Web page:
Clinical Practice Points on the Diagnosis, Assessment and Management of ADHD in Children and Adolescents discusses the use of medications, psychological and educational strategies as other management options for some children/adolescents.

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Clinical Practice Points are a resource that outlines good clinical practice based on the consensus of an expert working group.

The Clinical Practice Points on the Diagnosis, Assessment and Management of ADHD in Children and Adolescents (the CPPs) aim to provide clarity to clinicians on one of the most controversial areas in ADHD - the use of medication, in particular stimulants, in managing children and adolescents with ADHD symptoms. The CPPs also discuss psychological and educational strategies as other management options for some children/adolescents.

The CPPs will be most useful for GPs, paediatricians (including paediatric neurologists), child/adolescent psychiatrists, clinical and neuro-psychologists, allied health professionals and special educators who are working with children and adolescents with ADHD.

The CPPs cover assessment, diagnosis and management in children/adolescents.  They stress the importance of looking for alternative explanations for the child’s behaviour, and encourage clinicians to involve parents/carers and teachers in the assessment, management and review of each child/adolescent.

Note: The Royal Australasian College of Physicians developed Draft Australian Guidelines on Attention Deficit Hyperactivity Disorder (the Draft Guidelines) in 2009. The Draft Guidelines aim to provide health professionals with a guide to assessment, management and care of preschoolers, children, adolescents and adults with ADHD. The Draft Guidelines were considered but not approved by the Council of NHMRC on 2 December 2011, but are accessible on RACP’s website. During November 2009 to 19 December 2013, the Draft Guidelines were available on the NHMRC website.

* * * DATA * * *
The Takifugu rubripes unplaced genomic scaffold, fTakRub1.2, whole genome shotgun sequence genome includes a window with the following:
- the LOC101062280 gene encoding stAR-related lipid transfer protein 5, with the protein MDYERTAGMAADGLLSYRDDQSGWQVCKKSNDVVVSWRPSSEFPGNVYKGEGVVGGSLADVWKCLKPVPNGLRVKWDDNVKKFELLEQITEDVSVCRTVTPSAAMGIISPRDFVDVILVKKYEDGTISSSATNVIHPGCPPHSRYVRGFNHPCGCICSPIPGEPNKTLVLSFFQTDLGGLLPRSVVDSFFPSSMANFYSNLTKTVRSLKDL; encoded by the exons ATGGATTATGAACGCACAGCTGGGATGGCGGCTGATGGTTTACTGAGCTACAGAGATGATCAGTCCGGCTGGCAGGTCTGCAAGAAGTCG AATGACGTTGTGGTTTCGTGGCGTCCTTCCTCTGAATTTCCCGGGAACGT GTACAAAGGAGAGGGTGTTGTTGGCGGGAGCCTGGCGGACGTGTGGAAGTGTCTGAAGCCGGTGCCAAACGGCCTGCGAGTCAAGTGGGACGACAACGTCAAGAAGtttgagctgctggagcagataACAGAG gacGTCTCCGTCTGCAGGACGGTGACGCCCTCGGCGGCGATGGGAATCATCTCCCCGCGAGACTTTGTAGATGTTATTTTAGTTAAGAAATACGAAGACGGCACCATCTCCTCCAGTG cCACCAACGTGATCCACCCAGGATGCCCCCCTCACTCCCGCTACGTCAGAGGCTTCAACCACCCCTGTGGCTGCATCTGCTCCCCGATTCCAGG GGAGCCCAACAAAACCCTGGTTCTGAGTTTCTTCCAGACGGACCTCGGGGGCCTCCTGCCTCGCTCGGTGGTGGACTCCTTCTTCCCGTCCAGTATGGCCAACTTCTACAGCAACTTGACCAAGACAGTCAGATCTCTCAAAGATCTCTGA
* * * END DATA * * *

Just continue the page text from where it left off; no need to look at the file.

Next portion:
Expert Working Group on ADHD Clinical Practice Points: Declarations of Interest information

NHMRC asked each expert working group member to document their interests and involvement (financial and non-financial) in activities regarding ADHD and child developmental issues. The members were also asked to consider perceived conflict of interest as well as real interests.

As per NHMRC committee meeting processes, the expert working group at its first meeting reviewed and discussed their declared conflicts and agreed on how it would adjudicate its conflict and how the conflicts would be managed. The Chair then discussed these processes with the NHMRC CEO. No members were excluded in this process.

The working group members were specifically asked to identify, to the best of their ability, potential or real conflicts of interest regarding:

  • Participation in the development or endorsement of any of the guidelines and/or educational materials relating to ADHD
  • Support for pharmaceutical companies or other corporations whose products or services are related to the treatment, management or diagnosis of ADHD. This is inclusive of participation in/attendance at sponsored events
  • Financial interests or relationships including honoraria, research funding, consultancies, employment, or ownership.

The NHMRC reviewed the conflict of interest information throughout the working group’s project to ensure that changes for members over time did not represent conflicts or potential conflicts.

Further information on members of the Expert Working Group that developed the CPPs is available in Appendix A of the Clinical Practice Points - Appendices document below.

Public Consultation

Public consultation on the CPPs was conducted between 31 October 2011 and 28 November 2011. It was advertised on the NHMRC website and in The Australian newspaper. A full list of submissions is available here.

A media release: Focussing on the needs of the child in managing ADHD (14 September 2012) is available on the Australia Government Web archive